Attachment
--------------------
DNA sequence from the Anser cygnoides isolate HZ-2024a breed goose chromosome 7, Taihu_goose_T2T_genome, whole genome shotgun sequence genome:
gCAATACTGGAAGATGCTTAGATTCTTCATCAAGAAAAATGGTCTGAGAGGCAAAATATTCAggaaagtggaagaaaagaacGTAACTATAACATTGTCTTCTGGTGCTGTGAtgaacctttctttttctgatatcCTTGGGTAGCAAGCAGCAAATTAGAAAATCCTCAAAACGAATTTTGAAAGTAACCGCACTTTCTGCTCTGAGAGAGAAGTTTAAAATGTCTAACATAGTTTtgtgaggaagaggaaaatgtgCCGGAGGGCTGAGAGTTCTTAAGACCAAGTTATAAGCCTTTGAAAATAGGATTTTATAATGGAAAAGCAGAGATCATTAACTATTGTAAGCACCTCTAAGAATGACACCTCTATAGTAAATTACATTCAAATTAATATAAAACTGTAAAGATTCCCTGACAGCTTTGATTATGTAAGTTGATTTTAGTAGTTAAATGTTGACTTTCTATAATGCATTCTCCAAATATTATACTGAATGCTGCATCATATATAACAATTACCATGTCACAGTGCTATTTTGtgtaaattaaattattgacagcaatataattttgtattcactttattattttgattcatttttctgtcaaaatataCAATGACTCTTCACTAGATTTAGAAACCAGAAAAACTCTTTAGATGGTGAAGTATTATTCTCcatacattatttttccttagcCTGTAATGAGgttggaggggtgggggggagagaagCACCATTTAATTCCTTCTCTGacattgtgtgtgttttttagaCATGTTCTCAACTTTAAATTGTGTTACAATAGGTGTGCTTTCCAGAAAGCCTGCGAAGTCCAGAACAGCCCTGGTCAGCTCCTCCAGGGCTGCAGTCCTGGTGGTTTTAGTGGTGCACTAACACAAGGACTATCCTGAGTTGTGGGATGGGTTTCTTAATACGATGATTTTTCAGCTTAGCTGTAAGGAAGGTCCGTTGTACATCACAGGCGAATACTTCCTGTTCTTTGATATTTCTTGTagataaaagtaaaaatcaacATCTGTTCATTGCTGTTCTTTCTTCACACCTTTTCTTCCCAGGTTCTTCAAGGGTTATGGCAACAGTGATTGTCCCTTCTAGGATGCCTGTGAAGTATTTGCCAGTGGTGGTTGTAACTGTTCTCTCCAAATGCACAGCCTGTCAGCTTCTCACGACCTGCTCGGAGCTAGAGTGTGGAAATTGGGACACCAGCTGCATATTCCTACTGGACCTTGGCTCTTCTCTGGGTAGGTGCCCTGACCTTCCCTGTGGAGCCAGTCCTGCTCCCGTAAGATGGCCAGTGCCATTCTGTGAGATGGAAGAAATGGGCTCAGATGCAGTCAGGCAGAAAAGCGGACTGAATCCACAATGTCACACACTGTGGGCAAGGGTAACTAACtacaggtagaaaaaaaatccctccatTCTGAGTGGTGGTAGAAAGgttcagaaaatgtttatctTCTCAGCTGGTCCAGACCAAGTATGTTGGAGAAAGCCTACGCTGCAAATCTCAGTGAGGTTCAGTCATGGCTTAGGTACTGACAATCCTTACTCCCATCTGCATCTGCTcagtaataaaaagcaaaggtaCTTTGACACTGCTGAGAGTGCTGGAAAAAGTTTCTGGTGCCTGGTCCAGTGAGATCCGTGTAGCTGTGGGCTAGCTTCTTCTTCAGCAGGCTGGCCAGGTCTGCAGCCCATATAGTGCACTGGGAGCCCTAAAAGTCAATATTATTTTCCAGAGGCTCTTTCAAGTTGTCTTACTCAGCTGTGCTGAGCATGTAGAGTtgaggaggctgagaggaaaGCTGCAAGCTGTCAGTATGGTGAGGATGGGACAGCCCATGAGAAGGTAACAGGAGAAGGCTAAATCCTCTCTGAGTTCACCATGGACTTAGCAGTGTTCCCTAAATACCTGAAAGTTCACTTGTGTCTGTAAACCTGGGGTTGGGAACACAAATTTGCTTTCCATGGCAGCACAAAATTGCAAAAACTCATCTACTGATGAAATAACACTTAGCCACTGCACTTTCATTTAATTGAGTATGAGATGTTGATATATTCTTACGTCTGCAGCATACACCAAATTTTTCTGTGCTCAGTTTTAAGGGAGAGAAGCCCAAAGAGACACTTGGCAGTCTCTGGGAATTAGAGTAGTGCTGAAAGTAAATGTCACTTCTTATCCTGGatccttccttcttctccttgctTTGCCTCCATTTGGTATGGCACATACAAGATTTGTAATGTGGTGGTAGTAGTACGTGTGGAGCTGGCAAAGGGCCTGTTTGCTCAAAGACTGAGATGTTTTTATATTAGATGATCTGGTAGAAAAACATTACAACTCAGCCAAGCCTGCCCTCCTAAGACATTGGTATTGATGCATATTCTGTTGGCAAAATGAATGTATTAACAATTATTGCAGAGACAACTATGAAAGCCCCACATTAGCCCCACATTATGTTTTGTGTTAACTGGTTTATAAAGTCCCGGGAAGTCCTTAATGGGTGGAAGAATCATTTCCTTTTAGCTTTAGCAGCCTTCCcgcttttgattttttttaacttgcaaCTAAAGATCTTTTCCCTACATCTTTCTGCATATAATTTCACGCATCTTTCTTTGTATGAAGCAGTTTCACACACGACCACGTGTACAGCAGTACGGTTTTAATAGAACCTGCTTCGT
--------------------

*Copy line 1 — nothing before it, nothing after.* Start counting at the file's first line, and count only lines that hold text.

DNA sequence from the Anser cygnoides isolate HZ-2024a breed goose chromosome 7, Taihu_goose_T2T_genome, whole genome shotgun sequence genome: